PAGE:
# Definitions

• Probability is the quantification of event uncertainty. For instance, probability of getting (H)eads in a coin toss is $$1/2$$. Deterministic models will give the same results given the same inputs (e.g. 2 times 2 is 4), but probabilistic models might yield different outcomes.

• An experiment is a process that generates data. For instance, tossing a coin is an experiment. Outcome is the realization of an experiment. Possible outcomes for a coin toss is Heads and Tails.

• Sample space ($$\mathbb{S}$$) is the collection of all the possible outcomes of an experiment. Sample space of the coin toss is $$\mathbb{S} = \{H,T\}$$. Sample space of two coin tosses experiment is $$\mathbb{S} = \{HH,HT,TH,TT\}$$. Sample space can be discrete (i.e. coin tosses) as well as continuous (i.e. All real numbers between 1 and 3. $$\mathbb{S} = \{x | 1 \le x \le 3, x \in \mathbb{R}\}$$) (Side note: Sample space is not always well defined.)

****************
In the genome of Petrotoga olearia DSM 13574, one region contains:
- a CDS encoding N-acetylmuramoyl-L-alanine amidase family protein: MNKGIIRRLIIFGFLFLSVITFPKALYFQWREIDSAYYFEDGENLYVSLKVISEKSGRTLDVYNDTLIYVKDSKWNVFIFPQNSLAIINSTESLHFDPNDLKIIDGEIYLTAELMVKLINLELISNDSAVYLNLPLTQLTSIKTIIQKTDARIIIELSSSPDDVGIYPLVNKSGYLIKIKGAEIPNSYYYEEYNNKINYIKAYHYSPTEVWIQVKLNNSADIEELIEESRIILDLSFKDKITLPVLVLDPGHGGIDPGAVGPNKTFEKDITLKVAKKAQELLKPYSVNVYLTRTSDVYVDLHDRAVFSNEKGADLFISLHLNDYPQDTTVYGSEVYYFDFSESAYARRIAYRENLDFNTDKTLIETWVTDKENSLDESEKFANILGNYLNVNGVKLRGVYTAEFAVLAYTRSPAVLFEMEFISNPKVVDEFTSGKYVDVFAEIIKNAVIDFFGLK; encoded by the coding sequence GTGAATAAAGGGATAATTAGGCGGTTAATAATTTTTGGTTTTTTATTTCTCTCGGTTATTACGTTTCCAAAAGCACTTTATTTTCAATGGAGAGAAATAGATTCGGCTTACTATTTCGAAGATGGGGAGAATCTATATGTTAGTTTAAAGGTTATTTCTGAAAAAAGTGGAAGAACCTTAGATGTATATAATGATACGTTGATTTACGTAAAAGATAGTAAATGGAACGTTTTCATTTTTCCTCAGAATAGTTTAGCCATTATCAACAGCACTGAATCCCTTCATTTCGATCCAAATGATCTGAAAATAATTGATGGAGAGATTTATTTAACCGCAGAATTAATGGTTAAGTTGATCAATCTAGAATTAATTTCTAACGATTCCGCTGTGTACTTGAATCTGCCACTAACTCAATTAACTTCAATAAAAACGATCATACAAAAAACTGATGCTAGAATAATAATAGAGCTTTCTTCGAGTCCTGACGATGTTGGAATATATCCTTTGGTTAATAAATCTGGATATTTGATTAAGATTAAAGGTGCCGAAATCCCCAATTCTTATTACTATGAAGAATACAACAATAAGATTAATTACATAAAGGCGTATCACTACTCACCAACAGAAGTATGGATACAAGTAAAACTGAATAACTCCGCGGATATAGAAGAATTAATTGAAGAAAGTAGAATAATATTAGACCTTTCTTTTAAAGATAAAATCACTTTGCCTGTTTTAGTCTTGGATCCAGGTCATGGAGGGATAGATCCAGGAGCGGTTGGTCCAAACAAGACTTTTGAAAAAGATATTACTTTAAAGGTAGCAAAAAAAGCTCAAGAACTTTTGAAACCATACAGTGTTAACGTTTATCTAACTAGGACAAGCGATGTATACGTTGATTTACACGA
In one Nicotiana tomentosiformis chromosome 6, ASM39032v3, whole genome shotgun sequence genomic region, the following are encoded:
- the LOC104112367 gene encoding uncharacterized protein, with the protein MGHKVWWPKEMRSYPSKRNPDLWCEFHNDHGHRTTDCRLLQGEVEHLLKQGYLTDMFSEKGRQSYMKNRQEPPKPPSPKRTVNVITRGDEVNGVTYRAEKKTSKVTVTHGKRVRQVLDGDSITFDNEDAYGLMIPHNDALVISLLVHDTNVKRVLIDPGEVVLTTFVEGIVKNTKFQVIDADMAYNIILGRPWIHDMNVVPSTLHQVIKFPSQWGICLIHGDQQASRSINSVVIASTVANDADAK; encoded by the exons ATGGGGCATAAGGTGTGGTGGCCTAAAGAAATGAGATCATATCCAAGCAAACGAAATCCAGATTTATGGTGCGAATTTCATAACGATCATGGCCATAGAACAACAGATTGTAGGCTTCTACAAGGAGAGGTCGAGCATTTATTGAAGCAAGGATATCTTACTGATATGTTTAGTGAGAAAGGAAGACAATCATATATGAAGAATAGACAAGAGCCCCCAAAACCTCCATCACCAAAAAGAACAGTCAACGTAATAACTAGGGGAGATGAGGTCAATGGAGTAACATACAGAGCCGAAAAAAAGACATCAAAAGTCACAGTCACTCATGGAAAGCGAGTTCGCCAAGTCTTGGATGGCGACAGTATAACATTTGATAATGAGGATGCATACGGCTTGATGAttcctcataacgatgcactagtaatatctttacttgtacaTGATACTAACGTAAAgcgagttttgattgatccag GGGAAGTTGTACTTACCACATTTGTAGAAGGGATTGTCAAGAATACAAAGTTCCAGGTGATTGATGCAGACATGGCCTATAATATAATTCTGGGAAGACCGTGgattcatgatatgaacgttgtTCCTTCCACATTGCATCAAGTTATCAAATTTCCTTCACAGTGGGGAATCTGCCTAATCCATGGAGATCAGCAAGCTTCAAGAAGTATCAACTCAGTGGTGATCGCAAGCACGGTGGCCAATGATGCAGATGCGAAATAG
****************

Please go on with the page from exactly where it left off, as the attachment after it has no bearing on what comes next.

• An event is a subset of sample space. While outcome represents a realization, event is an information. Probability of an event $$P(A)$$, say getting two Heads in two coin tosses is $$P(A) = 1/4$$.

• A random variable represents an event is dependent on a probabilistic process. On the other hand, a deterministic variable is either a constant or a decision variable. For instance, value of the dollar tomorrow can be considered a random variable but the amount I will invest is a decision variable (subject to no probabilistic process) and spot (current) price of the dollar is a constant.

## Set Operations

• Complement of an event ($$A^\prime$$) with respect to the sample space represents all elements of the sample space that are not included by the event (A). For instance, complement of event $$A=\{HH\}$$ is $$A^\prime=\{HT,TH,TT\}$$

• Union of two events $$A$$ and $$B$$ ($$A \cup B$$) is a set of events which contains all elements of the respective events. For example, say $$A$$ is the set that contains events which double Heads occur ($$A = \{HH,HT,TH\}$$) and $$B$$ is the set which Tails occur at least once ($$B = \{TT,HT,TH\}$$). The union is $$A \cup B = \{HH,TH,HT,TT\}$$.